Artemis: Absolutely, but it got worse. There were also the moments where shit got rapey. Because while our resident high school demon slayer, cat girl, and shrine maiden all quite blatantly threw themselves at our main guy (even when pretending otherwise), there were definitely some rather less benign instances of fanservice. You know the drill – some near tentacle-rape (because demons), people being forced to make out (because demons), some girls get bitten by rats and end up rolling around in their underwear (because demons)…
Watson: I’m not sure I do know the drill, actually. Perhaps I haven’t watched enough dodgy anime to become familiar with it.
Artemis: Lucky you. Sometimes I genuinely wonder whether the staff on any given generic ‘sexy’ anime title really do just sit around a table in some conference room, give each other five minutes to scrawl some keywords on bits of paper, and then throw them into a hat to take turns on pulling out the characters/plot points. “And the characters for this show will be… a high school student! With confidence issues about… her bust size! Her sidekick will be… a cat demon! With her main physical feature… hilariously enormous breasts!
Watson: Yes, even I can see that these sorts of things are getting tiresomely clichéd. It’s a pity, because if you ignored one or two of the most egregiously formulaic and just plain dumb elements, the show probably wouldn’t have struck me as being one of the worst out there to begin with.
Artemis: Sure, but it’s hard to ignore something when it’s literally being shoved in your face every other minute.
Watson: I will grant you that. But then again, we certainly have seen worse, so for the purposes of this series of articles, does Isuca qualify as still being one of the worst examples of anime out there? I’d argue not.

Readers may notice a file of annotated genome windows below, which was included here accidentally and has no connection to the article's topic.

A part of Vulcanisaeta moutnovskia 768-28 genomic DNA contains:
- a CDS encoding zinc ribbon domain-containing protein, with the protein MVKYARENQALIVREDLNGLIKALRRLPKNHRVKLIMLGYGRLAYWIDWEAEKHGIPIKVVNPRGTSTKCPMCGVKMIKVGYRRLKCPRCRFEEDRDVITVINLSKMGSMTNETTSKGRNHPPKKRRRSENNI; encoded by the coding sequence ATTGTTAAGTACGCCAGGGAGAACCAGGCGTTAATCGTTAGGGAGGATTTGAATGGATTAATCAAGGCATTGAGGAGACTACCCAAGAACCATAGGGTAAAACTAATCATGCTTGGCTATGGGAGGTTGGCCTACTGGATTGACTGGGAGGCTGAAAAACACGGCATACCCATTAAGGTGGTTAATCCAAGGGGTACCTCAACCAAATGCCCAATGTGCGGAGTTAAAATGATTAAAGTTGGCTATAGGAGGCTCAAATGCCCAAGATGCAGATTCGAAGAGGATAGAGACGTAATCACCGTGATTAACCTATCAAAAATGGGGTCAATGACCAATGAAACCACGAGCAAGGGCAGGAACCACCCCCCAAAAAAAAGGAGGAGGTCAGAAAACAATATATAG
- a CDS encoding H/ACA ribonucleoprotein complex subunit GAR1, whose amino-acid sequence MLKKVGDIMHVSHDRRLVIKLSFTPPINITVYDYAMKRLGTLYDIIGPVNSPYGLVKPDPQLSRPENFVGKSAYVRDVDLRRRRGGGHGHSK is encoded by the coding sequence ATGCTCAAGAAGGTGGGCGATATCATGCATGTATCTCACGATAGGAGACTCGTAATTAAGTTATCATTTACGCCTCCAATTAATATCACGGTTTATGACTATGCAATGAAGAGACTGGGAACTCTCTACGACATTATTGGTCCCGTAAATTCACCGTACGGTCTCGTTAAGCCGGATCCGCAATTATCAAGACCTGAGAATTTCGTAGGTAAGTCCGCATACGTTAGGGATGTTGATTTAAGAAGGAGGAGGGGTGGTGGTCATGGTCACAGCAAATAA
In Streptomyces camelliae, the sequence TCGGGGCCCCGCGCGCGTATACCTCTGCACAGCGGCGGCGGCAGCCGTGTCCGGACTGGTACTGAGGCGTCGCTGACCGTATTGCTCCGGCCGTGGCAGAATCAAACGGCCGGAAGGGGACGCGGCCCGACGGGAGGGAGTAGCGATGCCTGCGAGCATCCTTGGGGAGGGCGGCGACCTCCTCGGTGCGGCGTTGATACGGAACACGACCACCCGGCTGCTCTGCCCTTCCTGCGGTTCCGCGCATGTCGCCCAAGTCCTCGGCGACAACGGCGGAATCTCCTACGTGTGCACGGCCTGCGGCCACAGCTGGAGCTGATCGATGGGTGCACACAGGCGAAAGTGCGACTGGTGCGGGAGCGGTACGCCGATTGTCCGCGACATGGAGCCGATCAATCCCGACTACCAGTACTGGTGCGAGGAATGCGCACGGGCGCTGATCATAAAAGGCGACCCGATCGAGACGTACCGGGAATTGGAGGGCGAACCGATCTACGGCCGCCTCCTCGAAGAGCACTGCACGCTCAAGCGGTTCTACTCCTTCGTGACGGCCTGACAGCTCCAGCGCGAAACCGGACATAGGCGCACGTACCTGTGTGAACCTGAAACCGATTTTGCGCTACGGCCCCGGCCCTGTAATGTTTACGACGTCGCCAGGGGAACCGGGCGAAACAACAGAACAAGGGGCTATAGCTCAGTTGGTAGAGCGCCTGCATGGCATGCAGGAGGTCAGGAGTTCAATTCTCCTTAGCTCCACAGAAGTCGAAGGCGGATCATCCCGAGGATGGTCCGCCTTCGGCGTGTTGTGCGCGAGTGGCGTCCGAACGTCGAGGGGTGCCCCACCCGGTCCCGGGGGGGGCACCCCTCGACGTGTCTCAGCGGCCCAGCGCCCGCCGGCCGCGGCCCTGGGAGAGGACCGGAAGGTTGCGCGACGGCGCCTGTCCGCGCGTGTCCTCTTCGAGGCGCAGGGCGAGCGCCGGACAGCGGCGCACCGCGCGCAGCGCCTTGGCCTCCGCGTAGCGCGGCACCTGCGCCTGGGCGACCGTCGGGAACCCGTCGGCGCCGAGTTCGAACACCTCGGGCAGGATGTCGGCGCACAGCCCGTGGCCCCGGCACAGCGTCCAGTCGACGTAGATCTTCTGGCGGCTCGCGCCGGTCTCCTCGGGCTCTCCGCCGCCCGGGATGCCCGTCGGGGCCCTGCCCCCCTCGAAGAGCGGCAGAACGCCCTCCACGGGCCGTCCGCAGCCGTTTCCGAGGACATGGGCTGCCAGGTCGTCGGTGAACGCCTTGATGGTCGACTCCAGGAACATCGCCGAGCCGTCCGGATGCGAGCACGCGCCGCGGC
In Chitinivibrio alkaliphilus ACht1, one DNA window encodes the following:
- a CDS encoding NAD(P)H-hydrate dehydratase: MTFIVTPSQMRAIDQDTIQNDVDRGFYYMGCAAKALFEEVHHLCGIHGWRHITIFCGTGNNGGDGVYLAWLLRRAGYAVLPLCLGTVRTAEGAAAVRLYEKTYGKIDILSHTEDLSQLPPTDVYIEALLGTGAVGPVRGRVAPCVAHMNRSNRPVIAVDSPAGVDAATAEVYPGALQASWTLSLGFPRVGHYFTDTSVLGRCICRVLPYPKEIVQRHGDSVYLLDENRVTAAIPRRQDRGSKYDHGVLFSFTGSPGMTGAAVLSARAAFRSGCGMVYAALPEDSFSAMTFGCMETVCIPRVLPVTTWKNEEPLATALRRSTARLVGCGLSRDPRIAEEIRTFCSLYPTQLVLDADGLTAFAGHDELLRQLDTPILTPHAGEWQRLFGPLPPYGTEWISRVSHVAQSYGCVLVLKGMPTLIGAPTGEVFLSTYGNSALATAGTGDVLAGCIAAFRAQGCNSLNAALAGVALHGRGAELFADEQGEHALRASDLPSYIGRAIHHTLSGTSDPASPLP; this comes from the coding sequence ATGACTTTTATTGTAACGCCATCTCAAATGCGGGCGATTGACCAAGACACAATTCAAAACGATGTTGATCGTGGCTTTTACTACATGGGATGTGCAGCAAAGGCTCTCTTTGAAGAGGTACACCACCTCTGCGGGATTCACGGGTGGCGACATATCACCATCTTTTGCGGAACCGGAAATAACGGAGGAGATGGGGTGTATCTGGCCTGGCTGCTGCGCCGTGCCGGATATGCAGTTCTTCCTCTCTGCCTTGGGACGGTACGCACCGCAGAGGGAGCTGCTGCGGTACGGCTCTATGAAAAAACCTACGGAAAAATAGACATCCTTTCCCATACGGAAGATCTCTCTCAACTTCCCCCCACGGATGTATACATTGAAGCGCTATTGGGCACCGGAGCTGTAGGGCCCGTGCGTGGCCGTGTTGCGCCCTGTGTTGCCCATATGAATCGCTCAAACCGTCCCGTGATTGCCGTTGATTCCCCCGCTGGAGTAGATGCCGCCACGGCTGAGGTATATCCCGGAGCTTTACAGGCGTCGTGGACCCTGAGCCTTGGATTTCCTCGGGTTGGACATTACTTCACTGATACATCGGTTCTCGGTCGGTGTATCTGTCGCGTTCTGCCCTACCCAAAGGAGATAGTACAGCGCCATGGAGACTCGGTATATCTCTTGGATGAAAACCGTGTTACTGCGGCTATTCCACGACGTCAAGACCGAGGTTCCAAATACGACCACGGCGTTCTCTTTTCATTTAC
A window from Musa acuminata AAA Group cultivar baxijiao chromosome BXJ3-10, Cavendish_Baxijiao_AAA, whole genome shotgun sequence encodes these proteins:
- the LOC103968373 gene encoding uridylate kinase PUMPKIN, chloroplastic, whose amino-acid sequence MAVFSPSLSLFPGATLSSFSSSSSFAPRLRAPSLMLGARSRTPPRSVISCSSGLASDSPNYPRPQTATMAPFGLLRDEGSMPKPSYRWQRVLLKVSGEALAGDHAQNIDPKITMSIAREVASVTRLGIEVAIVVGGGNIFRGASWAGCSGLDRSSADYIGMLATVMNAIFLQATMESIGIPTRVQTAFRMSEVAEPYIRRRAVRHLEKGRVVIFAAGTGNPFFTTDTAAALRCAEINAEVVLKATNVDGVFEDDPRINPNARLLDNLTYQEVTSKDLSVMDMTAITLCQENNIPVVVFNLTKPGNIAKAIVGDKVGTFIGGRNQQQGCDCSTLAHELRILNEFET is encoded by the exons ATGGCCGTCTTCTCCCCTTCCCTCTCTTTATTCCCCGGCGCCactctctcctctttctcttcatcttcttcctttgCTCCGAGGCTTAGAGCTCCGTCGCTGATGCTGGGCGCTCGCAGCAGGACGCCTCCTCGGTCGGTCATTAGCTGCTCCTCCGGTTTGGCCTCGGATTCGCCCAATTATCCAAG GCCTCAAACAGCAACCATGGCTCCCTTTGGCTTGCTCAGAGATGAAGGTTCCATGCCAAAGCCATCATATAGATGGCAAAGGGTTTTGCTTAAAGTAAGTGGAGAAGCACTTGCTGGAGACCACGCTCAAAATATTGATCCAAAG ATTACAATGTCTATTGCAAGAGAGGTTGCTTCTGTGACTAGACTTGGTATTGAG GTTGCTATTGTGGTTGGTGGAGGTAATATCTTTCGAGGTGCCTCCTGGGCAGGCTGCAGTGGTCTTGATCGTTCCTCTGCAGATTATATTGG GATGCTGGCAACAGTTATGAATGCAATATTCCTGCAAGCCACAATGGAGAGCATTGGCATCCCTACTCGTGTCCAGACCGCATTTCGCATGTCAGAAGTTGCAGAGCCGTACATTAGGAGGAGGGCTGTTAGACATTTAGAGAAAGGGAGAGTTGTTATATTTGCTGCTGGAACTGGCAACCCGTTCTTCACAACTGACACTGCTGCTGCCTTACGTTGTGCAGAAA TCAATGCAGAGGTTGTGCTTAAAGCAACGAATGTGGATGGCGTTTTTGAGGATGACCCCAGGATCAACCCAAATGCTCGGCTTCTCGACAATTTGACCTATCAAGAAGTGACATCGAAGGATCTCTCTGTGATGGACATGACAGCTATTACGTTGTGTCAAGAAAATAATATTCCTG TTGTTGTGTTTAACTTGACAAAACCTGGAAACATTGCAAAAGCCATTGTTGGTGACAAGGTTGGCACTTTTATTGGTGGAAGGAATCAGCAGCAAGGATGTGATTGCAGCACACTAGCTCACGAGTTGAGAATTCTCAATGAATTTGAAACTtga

Artemis: I will say that Isuca did strike me as being fairly average. Average bad, that is, but still average. And you’re right, we have seen worse, in terms of sexuality and consent/agency (Hand Shakers, Diabolik Lovers), story (Vampire Holmes), and pacing (Mirage of Blaze). Of course, none of this by any means makes Isuca actually good, but it also makes it not The Worst, which is about as charitable as I feel like being towards it.
Watson: All in all, pretty forgettable, then. Which maybe doesn’t sound like a compliment, but almost could be in that it’s not been forever burned into my memory. Even the technical aspects like music and animation were just… there. The trend towards the “monster of the week” format is also probably responsible for at least some of Isuca’s general forgettableness, complete with the characters constantly yelling the names of their various special attack methods. Why is that, by the way?
Artemis: It’s something of a long-standing tradition among certain shows, especially those with an action bent and aimed at young teens. In fact, it’s probably what some people remember most about a few older titles like Sailor Moon or Dragon Ball Z. I’ve never actually researched that particular topic, but I imagine it makes the action seem cooler to some viewers. It also (I assume) serves to create handy catch-phrases. If something is easily repeatable, something is easily shared.
Watson: Hmm, makes sense. Thanks for explaining that, I’ve always wondered about it. Anyway, let’s wrap things up.
Artemis: Were we giving scores out of 5?
Watson: I think we started by rating out of 10, but including the top half of that range may have been just a tad over-optimistic.
Artemis: In that case, I’d give it a 3.
Watson: Yeah, I’d go with that. It’s the same as I gave Mirage of Blaze, and while this show wasn’t remotely as boring for me, it has pretty big problems elsewhere.
Artemis: I believe I gave Mirage of Blaze a 3 as well, while every other title we’ve covered so far for this article series has received lower.
Watson: There you have it, folks. We don’t recommend anyone watch Isuca, but if you do we can at least say that it (probably) won’t scar you for life. You’re welcome.
Question of the post: To any readers who’ve also seen Isuca, what did you make of it? Does it deserve the title of Worst Anime, and why/why not?